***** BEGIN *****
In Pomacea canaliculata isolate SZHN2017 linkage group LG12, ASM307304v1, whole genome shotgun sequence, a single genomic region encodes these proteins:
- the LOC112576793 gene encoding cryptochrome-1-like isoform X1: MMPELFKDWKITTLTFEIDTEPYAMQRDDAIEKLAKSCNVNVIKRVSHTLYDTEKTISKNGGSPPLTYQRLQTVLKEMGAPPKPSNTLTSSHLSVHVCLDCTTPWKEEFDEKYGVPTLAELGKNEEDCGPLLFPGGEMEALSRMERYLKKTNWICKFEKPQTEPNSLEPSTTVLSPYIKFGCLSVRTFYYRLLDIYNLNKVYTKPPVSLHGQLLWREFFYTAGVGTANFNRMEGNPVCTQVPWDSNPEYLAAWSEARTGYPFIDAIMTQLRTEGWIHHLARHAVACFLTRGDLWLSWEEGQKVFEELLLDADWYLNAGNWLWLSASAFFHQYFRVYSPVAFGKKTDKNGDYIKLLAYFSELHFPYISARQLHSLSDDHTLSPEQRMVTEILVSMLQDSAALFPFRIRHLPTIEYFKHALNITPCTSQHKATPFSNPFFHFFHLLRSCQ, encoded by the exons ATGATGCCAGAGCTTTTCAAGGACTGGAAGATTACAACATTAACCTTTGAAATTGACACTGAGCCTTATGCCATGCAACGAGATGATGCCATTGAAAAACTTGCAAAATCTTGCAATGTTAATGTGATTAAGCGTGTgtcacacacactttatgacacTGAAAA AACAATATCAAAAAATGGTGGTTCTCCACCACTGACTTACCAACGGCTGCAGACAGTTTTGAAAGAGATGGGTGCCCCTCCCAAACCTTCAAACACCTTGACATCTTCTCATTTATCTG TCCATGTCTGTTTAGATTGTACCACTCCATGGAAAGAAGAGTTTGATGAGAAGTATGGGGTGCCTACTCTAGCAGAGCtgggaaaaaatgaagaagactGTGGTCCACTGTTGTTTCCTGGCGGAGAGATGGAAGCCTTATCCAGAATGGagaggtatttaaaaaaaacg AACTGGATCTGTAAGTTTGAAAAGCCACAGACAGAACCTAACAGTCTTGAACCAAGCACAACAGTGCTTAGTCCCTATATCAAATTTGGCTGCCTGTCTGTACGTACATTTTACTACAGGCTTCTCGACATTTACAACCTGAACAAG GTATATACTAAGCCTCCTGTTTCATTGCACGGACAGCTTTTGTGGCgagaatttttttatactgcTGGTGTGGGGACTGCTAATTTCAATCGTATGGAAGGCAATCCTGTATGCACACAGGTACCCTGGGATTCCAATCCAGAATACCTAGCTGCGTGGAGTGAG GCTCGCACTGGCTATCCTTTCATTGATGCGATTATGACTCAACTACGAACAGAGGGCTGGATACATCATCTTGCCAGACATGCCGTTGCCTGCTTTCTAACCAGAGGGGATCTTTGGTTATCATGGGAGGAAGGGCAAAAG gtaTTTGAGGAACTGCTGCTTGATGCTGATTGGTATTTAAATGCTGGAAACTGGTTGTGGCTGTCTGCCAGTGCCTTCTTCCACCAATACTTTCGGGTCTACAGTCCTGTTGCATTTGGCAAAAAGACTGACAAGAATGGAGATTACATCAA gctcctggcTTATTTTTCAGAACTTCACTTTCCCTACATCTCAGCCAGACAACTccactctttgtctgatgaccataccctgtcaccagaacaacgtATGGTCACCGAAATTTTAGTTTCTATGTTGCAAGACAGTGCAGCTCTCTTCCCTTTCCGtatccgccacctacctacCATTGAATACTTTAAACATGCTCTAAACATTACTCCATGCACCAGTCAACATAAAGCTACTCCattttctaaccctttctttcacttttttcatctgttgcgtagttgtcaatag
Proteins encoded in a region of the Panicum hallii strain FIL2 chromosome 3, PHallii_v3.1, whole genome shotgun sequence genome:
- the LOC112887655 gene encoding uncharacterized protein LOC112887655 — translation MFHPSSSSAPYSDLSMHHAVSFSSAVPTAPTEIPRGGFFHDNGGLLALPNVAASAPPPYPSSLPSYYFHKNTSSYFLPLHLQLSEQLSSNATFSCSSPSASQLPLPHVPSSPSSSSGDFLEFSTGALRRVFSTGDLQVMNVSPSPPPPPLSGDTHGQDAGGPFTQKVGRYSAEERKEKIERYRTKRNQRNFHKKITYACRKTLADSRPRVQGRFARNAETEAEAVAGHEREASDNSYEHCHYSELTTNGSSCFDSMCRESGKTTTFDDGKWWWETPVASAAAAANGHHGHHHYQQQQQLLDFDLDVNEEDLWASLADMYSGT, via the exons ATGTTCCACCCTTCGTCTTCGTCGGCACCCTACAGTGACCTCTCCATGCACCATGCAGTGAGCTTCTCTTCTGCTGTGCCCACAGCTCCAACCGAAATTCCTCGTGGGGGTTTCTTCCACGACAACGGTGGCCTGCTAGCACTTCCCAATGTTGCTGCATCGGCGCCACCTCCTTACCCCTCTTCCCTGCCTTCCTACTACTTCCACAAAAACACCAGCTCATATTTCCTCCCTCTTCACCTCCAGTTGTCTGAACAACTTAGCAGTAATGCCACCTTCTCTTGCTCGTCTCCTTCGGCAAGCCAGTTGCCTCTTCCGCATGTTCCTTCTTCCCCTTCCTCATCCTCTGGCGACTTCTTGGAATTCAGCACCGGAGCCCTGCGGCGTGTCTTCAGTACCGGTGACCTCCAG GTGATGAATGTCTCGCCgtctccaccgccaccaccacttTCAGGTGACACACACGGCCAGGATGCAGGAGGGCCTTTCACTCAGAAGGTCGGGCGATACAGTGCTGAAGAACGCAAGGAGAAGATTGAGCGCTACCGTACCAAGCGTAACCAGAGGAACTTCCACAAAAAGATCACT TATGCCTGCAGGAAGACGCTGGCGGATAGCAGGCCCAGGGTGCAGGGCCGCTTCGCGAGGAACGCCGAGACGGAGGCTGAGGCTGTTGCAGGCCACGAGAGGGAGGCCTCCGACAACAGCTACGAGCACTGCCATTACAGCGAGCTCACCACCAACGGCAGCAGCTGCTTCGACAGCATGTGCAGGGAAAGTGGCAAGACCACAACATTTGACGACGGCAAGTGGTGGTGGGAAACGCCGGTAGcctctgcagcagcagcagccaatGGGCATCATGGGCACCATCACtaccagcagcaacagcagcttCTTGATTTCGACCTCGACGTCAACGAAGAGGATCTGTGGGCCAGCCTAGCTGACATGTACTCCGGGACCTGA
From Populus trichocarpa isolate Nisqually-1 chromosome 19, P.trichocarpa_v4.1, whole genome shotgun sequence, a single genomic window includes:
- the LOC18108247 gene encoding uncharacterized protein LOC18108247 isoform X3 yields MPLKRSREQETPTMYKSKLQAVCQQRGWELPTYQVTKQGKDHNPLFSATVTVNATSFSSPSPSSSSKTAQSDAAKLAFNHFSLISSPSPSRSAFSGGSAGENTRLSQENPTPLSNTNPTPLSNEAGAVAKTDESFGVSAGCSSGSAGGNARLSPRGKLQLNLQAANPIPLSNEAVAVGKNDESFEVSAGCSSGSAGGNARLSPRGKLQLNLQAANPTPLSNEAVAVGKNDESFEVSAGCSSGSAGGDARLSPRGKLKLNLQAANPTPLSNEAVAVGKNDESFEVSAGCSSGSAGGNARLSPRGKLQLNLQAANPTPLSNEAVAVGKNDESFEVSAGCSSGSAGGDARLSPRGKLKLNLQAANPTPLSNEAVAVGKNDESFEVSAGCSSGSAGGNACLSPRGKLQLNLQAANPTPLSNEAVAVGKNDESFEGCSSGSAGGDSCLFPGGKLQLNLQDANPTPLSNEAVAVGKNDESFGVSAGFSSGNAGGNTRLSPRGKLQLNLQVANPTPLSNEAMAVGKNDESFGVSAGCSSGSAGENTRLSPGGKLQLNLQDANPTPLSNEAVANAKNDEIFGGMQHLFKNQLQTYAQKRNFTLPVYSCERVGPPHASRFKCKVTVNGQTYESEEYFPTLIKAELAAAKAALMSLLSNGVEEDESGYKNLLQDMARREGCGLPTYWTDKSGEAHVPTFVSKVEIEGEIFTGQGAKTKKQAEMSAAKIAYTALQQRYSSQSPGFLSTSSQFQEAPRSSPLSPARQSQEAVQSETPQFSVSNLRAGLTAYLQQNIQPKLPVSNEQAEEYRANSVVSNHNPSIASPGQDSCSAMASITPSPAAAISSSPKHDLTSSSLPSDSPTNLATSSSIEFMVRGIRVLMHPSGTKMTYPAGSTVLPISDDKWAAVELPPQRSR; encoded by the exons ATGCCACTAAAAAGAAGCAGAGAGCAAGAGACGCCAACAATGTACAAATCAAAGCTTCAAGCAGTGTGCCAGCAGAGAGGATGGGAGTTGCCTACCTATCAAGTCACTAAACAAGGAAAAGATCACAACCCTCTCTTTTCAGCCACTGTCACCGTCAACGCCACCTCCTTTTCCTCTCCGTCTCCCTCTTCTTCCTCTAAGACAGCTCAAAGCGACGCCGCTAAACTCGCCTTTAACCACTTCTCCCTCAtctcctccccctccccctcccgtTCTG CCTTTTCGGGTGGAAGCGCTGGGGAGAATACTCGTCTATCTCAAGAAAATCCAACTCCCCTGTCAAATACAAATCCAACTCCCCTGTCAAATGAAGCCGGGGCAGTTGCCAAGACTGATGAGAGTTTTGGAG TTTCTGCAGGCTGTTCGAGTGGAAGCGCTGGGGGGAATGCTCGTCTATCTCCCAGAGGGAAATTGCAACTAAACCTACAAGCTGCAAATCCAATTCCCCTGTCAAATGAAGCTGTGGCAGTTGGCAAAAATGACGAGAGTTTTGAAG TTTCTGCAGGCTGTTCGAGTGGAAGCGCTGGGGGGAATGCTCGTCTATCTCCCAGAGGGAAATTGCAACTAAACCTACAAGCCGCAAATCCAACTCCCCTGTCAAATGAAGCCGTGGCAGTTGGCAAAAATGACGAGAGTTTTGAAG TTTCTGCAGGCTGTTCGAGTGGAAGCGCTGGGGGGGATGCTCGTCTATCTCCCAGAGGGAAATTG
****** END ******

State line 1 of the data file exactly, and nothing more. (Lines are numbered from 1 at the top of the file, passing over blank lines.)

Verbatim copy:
In Pomacea canaliculata isolate SZHN2017 linkage group LG12, ASM307304v1, whole genome shotgun sequence, a single genomic region encodes these proteins: